(Of the 78 patients used to build the model in the original study, 61 were included in the larger dataset of 292 patients. Thus, the values of ^{2} calculated using all 292 patients are inflated, since part of the dataset used to validate the model was also used to train the model. We include these results merely to demonstrate the greater predictive power of our methodology. Moreover, we repeated these calculations using only the 234 patients that were not included in the earlier study to ensure that our results were still valid.)

We compared each of our proposed methods to several previously published methods for predicting survival based on microarray data. In particular, we examined three previously published procedures: a method based on SVMs (

We compared these methods on four different datasets (See

Comparison of the different methods applied to the DLBCL data of

We compared each of the methods we proposed above on two simulated datasets. (See

We then generated survival times. The survival times of samples 1–50 were generated as normal random numbers with a mean of 10.0 and a standard deviation of 2.0, and the survival times of samples 51–100 were generated as normal random numbers with a mean of 8.0 and a standard deviation of 3.0. For each sample, a censoring time was generated as a normal random number with a mean of 10.0 and a standard deviation of 3.0. If the censoring time turned out to be less than the survival time, the observation was considered to be censored. Finally, we generated another 5000 × 100 matrix of test data X̃I, which was generated the same way

We defined samples 1–50 as belonging to “tumor type 1” and samples 51–100 as belonging to “tumor type 2.” Thus, a successful subgroup discovery procedure should assign samples 1–50 to one subgroup, and samples 51–100 to the other subgroup.

We applied the methods discussed above to identify these subgroups (and predict survival) for the simulated dataset. This simulation was repeated ten times. The results are shown in ^{2} obtained by fitting a Cox proportional hazards model to the predicted class labels for the test data (or by fitting a Cox model to γ̂ in the case of methods 4 and 6).

The methods are (1) assigning samples to a “low-risk” or “high-risk” group based on their median survival time; (2) using 2-means clustering to identify two subgroups; (3) using 2-means clustering based on the genes with the largest Cox scores; (4) using the supervised principal components method; (5) using 2-means clustering based on the genes with the largest PLS-corrected Cox scores; (6) using the continuous predictor . Each entry in the table represents the mean over 10 simulations; the standard error is given in parentheses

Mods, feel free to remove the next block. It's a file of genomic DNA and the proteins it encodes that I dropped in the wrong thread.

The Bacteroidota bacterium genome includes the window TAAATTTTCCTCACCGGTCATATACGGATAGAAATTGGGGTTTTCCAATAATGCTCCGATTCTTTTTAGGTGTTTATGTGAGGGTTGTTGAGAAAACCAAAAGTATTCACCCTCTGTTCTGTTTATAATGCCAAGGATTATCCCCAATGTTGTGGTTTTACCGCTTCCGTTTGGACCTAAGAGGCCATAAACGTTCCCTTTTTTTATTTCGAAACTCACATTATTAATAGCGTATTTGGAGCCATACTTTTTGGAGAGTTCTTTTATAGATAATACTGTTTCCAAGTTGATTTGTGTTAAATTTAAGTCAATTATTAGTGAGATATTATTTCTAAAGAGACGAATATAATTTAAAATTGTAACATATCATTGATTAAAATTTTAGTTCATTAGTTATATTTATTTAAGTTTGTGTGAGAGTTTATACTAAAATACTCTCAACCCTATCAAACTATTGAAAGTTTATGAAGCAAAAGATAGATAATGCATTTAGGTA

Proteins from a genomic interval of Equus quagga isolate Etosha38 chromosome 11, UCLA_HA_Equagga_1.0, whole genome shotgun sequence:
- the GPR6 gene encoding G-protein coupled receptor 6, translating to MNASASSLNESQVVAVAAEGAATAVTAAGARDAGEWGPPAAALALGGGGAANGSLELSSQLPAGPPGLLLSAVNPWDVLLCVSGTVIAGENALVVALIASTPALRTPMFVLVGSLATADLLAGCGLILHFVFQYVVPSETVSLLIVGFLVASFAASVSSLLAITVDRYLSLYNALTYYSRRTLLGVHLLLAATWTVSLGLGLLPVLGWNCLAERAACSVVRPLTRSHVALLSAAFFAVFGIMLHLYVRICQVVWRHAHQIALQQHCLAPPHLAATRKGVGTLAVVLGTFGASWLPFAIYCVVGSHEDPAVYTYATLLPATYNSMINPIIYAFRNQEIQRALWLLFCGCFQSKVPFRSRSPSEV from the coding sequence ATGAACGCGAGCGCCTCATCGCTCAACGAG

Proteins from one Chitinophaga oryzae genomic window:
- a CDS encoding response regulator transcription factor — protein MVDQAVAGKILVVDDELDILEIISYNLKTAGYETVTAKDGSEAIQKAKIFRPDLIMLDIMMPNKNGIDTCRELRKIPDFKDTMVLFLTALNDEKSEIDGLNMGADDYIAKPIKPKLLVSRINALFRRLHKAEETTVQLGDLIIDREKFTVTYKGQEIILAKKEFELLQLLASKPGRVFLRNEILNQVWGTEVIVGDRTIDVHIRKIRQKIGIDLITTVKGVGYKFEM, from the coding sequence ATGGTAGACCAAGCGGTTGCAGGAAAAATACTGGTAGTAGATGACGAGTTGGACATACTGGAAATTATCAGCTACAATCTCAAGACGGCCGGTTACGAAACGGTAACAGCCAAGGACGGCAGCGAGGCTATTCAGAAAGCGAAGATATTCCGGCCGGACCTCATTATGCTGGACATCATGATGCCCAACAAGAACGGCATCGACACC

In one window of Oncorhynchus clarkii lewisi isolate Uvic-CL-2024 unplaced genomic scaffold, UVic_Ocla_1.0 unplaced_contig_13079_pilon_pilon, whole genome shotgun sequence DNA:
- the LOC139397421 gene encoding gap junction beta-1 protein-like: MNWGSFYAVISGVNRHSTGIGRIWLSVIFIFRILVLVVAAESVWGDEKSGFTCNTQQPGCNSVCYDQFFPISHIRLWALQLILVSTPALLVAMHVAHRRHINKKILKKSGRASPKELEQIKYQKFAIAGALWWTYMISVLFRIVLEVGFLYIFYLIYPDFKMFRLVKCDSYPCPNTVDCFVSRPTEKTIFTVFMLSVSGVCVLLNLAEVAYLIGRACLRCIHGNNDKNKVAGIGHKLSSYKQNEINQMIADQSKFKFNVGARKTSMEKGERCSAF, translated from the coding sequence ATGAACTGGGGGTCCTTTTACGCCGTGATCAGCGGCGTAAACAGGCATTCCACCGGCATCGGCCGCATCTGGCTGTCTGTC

In the first simulation, we found that the fully supervised and the fully unsupervised methods produced much worse results than the semi-supervised methods. (For each iteration of the “median cut” method, the crossvalidation error was minimized when all of the observations were assigned to the same class. Hence, each such model had no predictive power, and the value of ^{2} was zero for each iteration. If we had chosen a smaller value of the tuning parameter Δ, the procedure would have performed better, although not significantly better.) The continuous predictor based on supervised principal components performed nearly as well as the methods based on semi-supervised clustering.

Next, we performed a second simulation. The second simulated dataset

Under this model, there are actually five “tumor subgroups.” However, we still used 2-means clustering on this simulated dataset in order to evaluate the performance of our methods when the number of clusters is chosen incorrectly. Thus, in this simulation, it does not make sense to talk about the number of “misclassification errors;” we can only compare the methods on the basis of their predictive ability.

We applied the six different methods to this new simulated dataset and repeated this simulation ten times; the results are shown in

The methods are (1) assigning samples to a “low-risk” or “high-risk” group based on their median survival time; (2) using 2-means clustering to identify two subgroups; (3) using 2-means clustering based on the genes with the largest Cox scores; (4) using the supervised principal components method; (5) using 2-means clustering based on the genes with the largest PLS-corrected Cox scores; (6) using the continuous predictor . Each entry in the table represents the mean over 10 simulations; the standard error is given in parentheses

One important goal of microarray research is to develop more powerful diagnostic tools for cancer and other diseases. Consider a hypothetical cancer that has two subtypes. One subtype is known to spread much more rapidly than the other subtype, and hence must be treated much more aggressively. We would like to be able to diagnose which type of cancer patients have and give them the appropriate treatment.

If it is known that two such subtypes of a certain cancer exist, and if we have a training set where it is known which patients have which subtype, then we can use nearest shrunken centroids or other classification methods to build a model to diagnose this cancer in future patients. However, in many cases, we do not know how many subtypes are present, nor do we know which patients belong to which subgroup. Thus, it is important to develop methods to identify such subgroups.

Unsupervised methods, such as hierarchical clustering, are popular techniques for identifying such subgroups. However, there is no guarantee that subgroups discovered using unsupervised methods will have clinical significance.

An alternative is to generate class labels using clinical data. The simplicity of the approach of dividing the patients into two subclasses based on their survival time is attractive, and there is evidence that this procedure can successfully predict survival. Indeed, this procedure produced a significant predictor of survival in four different datasets, suggesting that this approach has some utility. However, as noted in the Introduction, subgroups identified in this manner may not be biologically meaningful. When we applied this model to the DLBCL data described earlier, the misclassification error rate for the shrunken centroids model was very high (around 40%), so a diagnosis based on this procedure is likely to be inaccurate.